Jon Siegel replies: First read my article from June 2008 (Vol. 19, No. 5) The Old Saw, Today’s Lathes—what’s right and what’s wrong.
You mention that you are using this lathe for spindle turning, but you do not say what length you require. For example a mini or midi lathe will have a length capacity of 13˝ to 20˝, but this is not long enough to make functional furniture parts, baseball bats, or anything like that. However most of these small lathes offer optional bed extensions—but keep in mind that such an arrangement is not as rigid as a one-piece bed.
If you intend to turn bowls, you will need a lathe with at least 12″ swing (swing = maximum diameter of work). As your skill level improves you will probably want more.
One problem with many lathes is that the lowest speed is not low enough. This is particularly true when starting out with a bowl blank that is not balanced. For this kind of work, you will need to start around 200 RPM. So speed control is extremely important, and the best lathes have variable speed motors in two or three speed ranges. If you make bowls, you will also need the motor to reverse (for sanding in both directions).
Here is a checklist from the 2008 article that would apply to either new or used lathes:
Dave Emerson replies: In a lathe for bowl or faceplate turning, weight is everything. The heavier the lathe the larger the bowl you’ll be able to turn. With a lighter lathe there will be too much vibration for you to turn smoothly.
Peter James replies: I assume that by mid sized, you are referring to the 10″ or 12″ by 18″ to 20″ bench top lathes that have become very popular. Most are very well sized for turning pens and other small items and for turning small bowls, but not bowls up to the 10″ or 12″ diameter swing they claim. Swing is double the distance from the center line of the lathe spindle to the bed. These lathes are almost always powered by DC motors and are usually underpowered for turning large items. The tool rest shank on most of these is only 5/8″ and really not strong enough for the forces applied in turning large diameters.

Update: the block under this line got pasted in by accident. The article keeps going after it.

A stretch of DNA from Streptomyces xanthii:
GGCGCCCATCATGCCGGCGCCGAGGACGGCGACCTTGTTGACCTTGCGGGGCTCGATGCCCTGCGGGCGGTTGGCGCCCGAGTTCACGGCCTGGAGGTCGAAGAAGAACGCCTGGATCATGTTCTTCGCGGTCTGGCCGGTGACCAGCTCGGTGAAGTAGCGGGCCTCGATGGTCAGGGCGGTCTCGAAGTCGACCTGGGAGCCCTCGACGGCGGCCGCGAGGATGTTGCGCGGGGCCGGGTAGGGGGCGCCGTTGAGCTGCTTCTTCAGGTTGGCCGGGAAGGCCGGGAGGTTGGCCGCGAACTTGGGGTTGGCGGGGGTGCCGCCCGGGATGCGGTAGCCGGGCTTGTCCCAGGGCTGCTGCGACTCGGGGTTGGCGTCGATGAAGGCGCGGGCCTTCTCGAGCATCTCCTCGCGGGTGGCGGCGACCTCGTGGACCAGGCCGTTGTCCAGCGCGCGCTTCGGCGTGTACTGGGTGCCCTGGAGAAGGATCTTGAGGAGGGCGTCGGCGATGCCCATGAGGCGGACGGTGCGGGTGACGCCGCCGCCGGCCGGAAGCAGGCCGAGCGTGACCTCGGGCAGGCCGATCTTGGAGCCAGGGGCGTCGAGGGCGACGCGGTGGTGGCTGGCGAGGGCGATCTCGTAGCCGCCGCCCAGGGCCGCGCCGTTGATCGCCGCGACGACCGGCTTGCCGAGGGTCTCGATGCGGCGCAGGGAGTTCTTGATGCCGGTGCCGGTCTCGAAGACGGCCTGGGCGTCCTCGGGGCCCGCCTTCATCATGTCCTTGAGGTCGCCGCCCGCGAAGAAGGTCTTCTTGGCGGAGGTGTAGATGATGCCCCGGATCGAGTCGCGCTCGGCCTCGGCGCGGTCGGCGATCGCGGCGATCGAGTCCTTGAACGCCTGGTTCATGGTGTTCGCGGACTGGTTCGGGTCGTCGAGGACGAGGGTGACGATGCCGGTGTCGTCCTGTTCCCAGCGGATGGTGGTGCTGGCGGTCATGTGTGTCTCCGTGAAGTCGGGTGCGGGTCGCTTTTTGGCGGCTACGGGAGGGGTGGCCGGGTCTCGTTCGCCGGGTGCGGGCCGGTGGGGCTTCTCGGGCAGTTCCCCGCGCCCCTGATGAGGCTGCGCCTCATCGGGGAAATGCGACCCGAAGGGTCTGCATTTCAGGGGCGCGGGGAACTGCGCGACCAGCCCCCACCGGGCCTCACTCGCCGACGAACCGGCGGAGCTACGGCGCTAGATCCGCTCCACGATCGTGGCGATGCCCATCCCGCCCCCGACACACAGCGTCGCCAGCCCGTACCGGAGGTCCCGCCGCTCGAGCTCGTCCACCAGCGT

One midi lathe, a Rikon, does have a 1″ tool rest shank. A large majority of people who buy a midi lathe soon realize that it really is not big enough or have enough power to do what they want and end up buying a larger lathe with electronic variable speed, a larger motor and built heavier.
If you want to do more than pens and bottle stoppers and don’t want to spend a lot of money, look at some of the used lathes that are out there. Not all are good, but there are some good ones. It may take some time to find the one you want. Buying a lathe is just the beginning. Remember that you will need a selection of turning chisels, a means to sharpen them and will probably want a chuck and other accessories.
Claude Dupuis replies: Buy the best you can afford. Check the want ads for a used one. Their are several good mid size lathes available. Jet and Nova come to mind. Both can be seen at Woodcraft. I think they have one of each they use for demos. Try them both.